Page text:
Why Celebrities Aren't the Best Role Models When It Comes to Our Health

22/02/2016 12:36 GMT | Updated 16/02/2017 10:12 GMT

This week the IBD community was outraged when Sam Faiers, ex-towie star and Crohn's sufferer, declared that her boyfriend Paul had effectively 'cured her illness ' Sam, who recently gave birth, made the statement on Instagram after people had decided her boyfriend was, for want of a better word, a little bit weird. Leaping to his defence, Sam proclaimed that despite the fact he couldn't make beans on toast, Paul was the man that has cured her Crohn's through his detailed research into 'natural medication'. Right.

Understandably, sufferers were quick to correct the former TOWIE star, since IBD, like all autoimmune diseases is chronic and, as a result, incurable. Yes, we may enjoy many years of remission if we're lucky but IBD is a disease that is always really lurking in the background. Thus even those who haven't had problems for decades are reluctant to use the 'c' word. Not only that, but talk of such natural medication (whatever that is, Faiers didn't elaborate and quickly edited the contents of her post) also diminish the very real and very strong medications that the majority of sufferers take each day: a cocktail of immunosuppressants, antibiotics, steroids and anti-inflammatories. Surely the implication here is that we should be chucking these in the bin and searching for this holy grail of natural medication that Paul (a man who was so fatigued by his girlfriend's labour that he took a nap) has discovered?

Perhaps not. Yet is Sam really to blame? After all, she had no choice but to become an unofficial spokesperson for the disease when she diagnosed very publicly during a stint on Celebrity Big Brother several years ago. This thrust Crohn's disease into the media spotlight and while this did sufferers a great deal of good in terms of awareness, it also came with a double edge sword. While Sam did great things in promoting the disease she has subsequently become an authority whose opinion is readily published. Sam is asked questions on what diet she follows and what medication is on and her experiences are taken as gospel. Yet, did she sign up for this? Not really. After all, this is a girl who dated Mark Wright and no one seems to blame her for that. Yet as soon as she shares something about her illness (in an admittedly naive but overall positive statement- sharing her successes) she's blasted for being a poor representative.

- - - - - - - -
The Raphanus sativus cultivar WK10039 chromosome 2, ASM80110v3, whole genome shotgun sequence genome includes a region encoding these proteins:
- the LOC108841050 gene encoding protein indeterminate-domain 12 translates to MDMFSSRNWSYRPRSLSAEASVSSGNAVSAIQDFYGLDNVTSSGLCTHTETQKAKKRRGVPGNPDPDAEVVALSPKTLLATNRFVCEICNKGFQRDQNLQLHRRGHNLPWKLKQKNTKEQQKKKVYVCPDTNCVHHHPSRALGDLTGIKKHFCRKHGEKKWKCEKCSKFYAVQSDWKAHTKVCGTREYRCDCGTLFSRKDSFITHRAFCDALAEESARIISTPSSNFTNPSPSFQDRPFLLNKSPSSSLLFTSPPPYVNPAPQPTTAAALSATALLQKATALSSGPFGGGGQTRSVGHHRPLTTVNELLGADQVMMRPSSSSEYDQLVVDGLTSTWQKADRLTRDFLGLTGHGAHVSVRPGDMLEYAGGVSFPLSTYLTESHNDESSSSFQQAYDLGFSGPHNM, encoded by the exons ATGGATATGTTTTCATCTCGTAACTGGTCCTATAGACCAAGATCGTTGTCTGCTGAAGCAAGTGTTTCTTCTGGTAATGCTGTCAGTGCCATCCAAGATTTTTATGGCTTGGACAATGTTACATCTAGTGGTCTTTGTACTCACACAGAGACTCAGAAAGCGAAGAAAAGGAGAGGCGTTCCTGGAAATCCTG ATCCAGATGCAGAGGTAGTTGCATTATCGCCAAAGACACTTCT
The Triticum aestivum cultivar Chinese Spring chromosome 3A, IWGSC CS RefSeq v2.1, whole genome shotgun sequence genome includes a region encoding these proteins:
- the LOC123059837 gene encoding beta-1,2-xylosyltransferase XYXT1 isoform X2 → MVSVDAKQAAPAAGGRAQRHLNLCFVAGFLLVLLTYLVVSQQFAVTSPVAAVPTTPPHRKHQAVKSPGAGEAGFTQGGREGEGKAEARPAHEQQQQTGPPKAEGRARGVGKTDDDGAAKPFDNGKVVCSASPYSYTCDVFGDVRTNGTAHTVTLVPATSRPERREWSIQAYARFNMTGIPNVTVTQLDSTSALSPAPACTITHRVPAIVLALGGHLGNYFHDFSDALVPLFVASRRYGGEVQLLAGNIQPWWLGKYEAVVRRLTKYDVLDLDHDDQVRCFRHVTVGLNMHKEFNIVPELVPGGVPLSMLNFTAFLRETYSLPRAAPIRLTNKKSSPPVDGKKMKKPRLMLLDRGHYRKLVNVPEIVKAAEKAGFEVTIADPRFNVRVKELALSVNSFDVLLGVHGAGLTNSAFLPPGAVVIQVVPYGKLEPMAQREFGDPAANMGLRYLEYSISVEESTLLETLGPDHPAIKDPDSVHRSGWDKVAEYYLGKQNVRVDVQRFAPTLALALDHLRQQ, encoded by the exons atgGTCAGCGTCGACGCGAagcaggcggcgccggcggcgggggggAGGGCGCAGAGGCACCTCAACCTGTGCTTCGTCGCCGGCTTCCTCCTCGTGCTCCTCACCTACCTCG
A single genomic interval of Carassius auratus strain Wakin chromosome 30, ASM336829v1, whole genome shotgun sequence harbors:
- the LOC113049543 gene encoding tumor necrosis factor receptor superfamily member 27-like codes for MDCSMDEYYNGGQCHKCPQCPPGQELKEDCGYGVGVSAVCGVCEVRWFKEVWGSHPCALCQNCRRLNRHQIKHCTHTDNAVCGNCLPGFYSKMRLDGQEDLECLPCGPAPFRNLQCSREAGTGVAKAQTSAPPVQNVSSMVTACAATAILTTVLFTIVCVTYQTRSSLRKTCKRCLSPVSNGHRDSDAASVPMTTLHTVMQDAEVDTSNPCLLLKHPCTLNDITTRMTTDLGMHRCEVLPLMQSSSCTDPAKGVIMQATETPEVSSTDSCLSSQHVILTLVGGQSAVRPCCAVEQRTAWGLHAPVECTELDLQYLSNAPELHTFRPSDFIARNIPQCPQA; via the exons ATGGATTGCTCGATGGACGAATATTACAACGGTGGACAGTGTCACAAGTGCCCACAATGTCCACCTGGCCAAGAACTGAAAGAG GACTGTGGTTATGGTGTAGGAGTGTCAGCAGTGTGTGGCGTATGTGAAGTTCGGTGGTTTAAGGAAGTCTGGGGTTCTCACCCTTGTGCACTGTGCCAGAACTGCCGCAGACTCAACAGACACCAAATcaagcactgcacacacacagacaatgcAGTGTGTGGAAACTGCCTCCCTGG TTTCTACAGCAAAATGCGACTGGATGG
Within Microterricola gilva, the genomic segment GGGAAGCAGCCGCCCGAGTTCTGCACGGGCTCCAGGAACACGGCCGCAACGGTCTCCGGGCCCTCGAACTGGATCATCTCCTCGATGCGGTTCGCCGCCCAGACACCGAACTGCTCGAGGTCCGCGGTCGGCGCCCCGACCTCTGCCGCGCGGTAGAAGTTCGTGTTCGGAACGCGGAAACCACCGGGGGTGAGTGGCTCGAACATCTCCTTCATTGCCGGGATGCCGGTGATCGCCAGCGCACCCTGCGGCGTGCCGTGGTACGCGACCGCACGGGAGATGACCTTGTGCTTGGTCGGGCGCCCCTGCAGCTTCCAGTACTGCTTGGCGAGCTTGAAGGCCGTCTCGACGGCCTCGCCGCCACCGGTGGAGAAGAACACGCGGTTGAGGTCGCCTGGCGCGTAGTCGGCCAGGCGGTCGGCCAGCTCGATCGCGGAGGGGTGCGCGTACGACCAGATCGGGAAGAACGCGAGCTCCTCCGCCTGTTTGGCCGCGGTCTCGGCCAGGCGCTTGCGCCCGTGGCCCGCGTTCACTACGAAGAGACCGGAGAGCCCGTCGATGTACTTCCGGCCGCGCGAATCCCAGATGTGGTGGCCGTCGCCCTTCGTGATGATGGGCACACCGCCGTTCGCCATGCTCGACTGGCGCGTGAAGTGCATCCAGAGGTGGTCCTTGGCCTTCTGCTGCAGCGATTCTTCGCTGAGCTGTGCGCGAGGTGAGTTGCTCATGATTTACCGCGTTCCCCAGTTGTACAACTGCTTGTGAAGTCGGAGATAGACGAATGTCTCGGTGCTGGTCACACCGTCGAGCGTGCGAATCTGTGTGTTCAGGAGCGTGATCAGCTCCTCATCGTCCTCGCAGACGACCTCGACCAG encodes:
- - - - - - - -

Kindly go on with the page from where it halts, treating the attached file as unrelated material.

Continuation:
That's the problem with celebrities; we so badly want their experiences to become our own. We trust them on everything: from what clothes to wear (a celebrity sighting practically guarantees a brand's products to sell out) to what foods to eat and even to put on our faces (blood facials anybody?) Yet should we really be turning to them for health advice? It's admirable that many celebrities speak out about their illnesses (Avril Lavinge shared her struggle with Lyme Disease; Dynamo is open about his battle with IBD) but in recent weeks many have chosen to keep this hidden (most recently Terry Wogan's secret battle with cancer). Why? Because they perhaps know that they will be held as a role model patient; with everything about what they say or do scrutinised. Or perhaps because it's really none of our business.

So while Sam Faiers is certainly naive, all she is doing is sharing her own experiences with the disease. Would we lambast a stranger in the street for not knowing the facts about their illness or speaking out of turn? Unlikely. We can't expect people in the public eye to know everything and if we forgive Sam for her clearly questionable taste in men then we can surely forgive her for wanting to celebrate her victory with Crohn's disease, whether that turns out to be a temporary or permanent one.

Jenna Farmer blogs about living with IBD over at